A ship holding people prisoner is not a prison ship. Senator Bill Heffernan goes on record with a self-description. And there’s some lifestyle advice from QUT.
In this podcast, there’s talk of any number of things which should cause worry.
Continue reading “The 9pm Orgy of Confusion”
Prime Minister Tony Abbott points to the enemy, and to the difficult road ahead. What road is that? Foreign Minister Julie Bishop gives a clue.
We also determine the three key differences between Philip Ruddock and a mechanical duck.
We award elephant stamps for people who have been exceptional in the category of thinking to the authorities of Summerville, South Carolina, for arresting a 9th-grader for an alleged dinosaur killing (pictured above), and the 20-year-old man arrested at Riverwood on 26 August.
And we introduce a new segment, Ubergasm, exploring the work of our favourite libertarian disruptors. Today we hear about Uber’s playbook for sabotaging Lyft and a tweet from PR columnist Ed Zitron.
Continue reading “The 9pm Road to War”
“The only difference between a Nation State and a Mafioso protection racket is the letterhead and the rituals — and the series of concessions, hard-won over eight centuries, that we call ‘civil liberties’.”
That’s the start of my guest post today for Electronic Frontiers Australia, entitled Without civil liberties, government is just a criminal racket.
It’s an essay that combines some thoughts about the constant battle for civil liberties with my reaction to the video posted by Wikileaks at Collateral Murder. It’s footage from 2007 showing a Reuters photojournalist and his driver and others being killed by US helicopter gunfire in Baghdad. It’s footage the US Department of Defence didn’t want you to see. It’s challenging to watch.
This is one of a series of guest posts for the EFA as part of their current fundraising campaign.
The cat vomited this morning. Again. Artemis has this habit of gorging her food and then, five minutes later, throwing up wherever she’s standing.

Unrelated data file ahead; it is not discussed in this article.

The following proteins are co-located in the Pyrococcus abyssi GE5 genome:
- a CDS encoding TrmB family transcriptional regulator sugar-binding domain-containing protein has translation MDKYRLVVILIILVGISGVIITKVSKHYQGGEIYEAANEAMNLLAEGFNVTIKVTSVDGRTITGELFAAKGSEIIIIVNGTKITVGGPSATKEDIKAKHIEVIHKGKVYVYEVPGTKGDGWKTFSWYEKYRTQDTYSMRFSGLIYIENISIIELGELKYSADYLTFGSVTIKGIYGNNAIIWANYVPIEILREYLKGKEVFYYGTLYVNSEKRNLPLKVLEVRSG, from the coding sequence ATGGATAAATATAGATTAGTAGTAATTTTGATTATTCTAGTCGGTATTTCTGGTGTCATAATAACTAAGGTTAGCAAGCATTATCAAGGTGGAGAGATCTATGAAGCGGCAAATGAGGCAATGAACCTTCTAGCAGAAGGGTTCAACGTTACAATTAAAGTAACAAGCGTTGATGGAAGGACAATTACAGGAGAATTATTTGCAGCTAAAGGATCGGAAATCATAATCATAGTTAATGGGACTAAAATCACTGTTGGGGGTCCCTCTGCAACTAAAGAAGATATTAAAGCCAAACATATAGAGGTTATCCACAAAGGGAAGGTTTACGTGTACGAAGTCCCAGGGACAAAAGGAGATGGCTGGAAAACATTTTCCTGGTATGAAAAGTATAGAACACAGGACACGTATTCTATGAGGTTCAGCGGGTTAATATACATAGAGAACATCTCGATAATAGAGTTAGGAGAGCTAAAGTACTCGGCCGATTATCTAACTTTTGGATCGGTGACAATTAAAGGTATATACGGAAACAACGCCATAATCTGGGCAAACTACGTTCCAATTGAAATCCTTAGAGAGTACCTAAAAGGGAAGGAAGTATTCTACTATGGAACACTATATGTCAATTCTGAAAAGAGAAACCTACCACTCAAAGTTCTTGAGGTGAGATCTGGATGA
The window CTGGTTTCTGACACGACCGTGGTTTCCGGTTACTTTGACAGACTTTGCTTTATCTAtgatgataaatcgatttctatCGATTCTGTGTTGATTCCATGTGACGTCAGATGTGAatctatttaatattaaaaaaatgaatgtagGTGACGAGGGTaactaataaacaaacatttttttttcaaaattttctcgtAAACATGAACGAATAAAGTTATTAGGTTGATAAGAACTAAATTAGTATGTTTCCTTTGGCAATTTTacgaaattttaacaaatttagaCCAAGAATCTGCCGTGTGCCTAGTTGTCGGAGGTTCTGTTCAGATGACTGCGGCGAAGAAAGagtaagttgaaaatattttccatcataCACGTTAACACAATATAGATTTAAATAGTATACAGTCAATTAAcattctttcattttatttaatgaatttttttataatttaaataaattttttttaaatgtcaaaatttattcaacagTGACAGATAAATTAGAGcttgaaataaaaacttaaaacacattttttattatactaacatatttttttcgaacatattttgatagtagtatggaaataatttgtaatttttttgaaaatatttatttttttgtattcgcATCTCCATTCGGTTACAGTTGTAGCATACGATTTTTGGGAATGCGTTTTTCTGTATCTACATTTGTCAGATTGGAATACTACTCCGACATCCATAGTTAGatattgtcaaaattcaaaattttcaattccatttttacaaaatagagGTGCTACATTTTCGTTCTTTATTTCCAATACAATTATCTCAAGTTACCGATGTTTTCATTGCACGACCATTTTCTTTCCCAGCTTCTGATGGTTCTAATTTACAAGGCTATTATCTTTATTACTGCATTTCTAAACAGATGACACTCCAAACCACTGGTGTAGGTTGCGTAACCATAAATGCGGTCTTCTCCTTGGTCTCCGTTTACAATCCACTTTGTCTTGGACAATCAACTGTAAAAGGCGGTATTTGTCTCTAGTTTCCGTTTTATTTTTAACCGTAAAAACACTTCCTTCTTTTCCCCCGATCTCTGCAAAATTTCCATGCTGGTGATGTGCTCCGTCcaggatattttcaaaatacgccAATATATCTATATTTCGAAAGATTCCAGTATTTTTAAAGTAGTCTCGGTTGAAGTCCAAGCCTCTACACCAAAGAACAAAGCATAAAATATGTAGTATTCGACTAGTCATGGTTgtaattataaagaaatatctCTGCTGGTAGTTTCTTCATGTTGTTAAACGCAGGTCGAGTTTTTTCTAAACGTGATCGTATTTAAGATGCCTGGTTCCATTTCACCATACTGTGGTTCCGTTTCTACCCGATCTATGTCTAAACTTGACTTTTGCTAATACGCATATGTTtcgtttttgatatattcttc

Today it was a projectile effort from the heights of the TV stand, a reddish-brown spatter right across the living room floor.
Remember that last time you threw up? How the acrid stomach acids burnt your throat and mouth? How it felt like it was surging up into the back of your nose? It’s just like that. Freshly warm and mixed with the reek of cheap fish.
You can’t help but get it on your hands as you wipe it up.
I’ll bet just the thought of that smell is causing tightness in your sinuses, clenching in your throat.
Wiping up cat vomit first thing in the morning is rather unpleasant, no?
If wiping up cat vomit is the worst you have to think about today, then you’re one of the luckiest bastards on this planet. It’s not a particularly demanding sacrifice to make in return for some furry companionship.
Today is, of course, Anzac Day, our national memorial for those who’ve made the ultimate sacrifice for our country, and that other country.
Continue reading “Anzac Day 2009: Sacrifice”
I noticed this blogging meme over at Quatrefoil’s place and thought I’d give it a try. The results are surprising.
- Grab the nearest book.
- Open it to page 161.
- Find the fifth sentence.
- Post the text of the sentence in your journal along with these instructions.
- Don’t search around and look for the coolest book you can find. Use what’s actually next to you.
And the sentence is:
“Sensitive site exploitation will continue.”
That sentence doesn’t make a lot of sense by itself, but the next one adds all the context you need:
So far there had been no WMD stockpiles found.
The book is State of Denial: Bush At War, Part III by investigative journalist Bob Woodward. It’s been months since I read it but for some reason it’s still on my desk.
This afternoon the BBC reports that unnamed “US officials” have evidence that North Korea was helping Syria build a nuclear reactor. Here we go again. I think I might listen to some classic Detroit techno instead.
Of all the writing about the 5th anniversary of the US-led invasion of Iraq, one of the more interesting pieces is by Mary Ellen O’Connell (pictured) of Notre Dame Law School. In Learning from the Iraq War: The Wisdom of International Law, she argues that the most tangible lesson is that the US ignores international law at its peril.
Going into Iraq, we ignored the UN Charter, which prohibits the use of force except in self-defense or with Security Council authorization. Once in Iraq, we ignored the Hague Regulations, requiring us to put a stop to looting and to make only necessary changes to local law and government. We ignored the Geneva Conventions, which prohibit secret detention and abuse of prisoners of the kind we saw at Abu Ghraib.
The talk on Iraq is all about what went wrong, whether the surge is working, and when we can get out. We hear virtually nothing about international law and look set to repeat our mistakes. Violating the law has cost our nation and Iraq dearly. It has denied us the guidance of rules based on long experience and moral consensus. We have lost standing in the world, a literal fortune, and precious lives. Rather than internalizing the lesson of law violation in Iraq, we continue to defy the law in serious and self-destructive ways.
At some point, sooner or later, America needs to understand that international law does indeed apply to everyone — including America. Otherwise any US action against any other nation breaking the law is nothing but hypocrisy. (Hat-tip to Blog Them Out of the Stone Age.)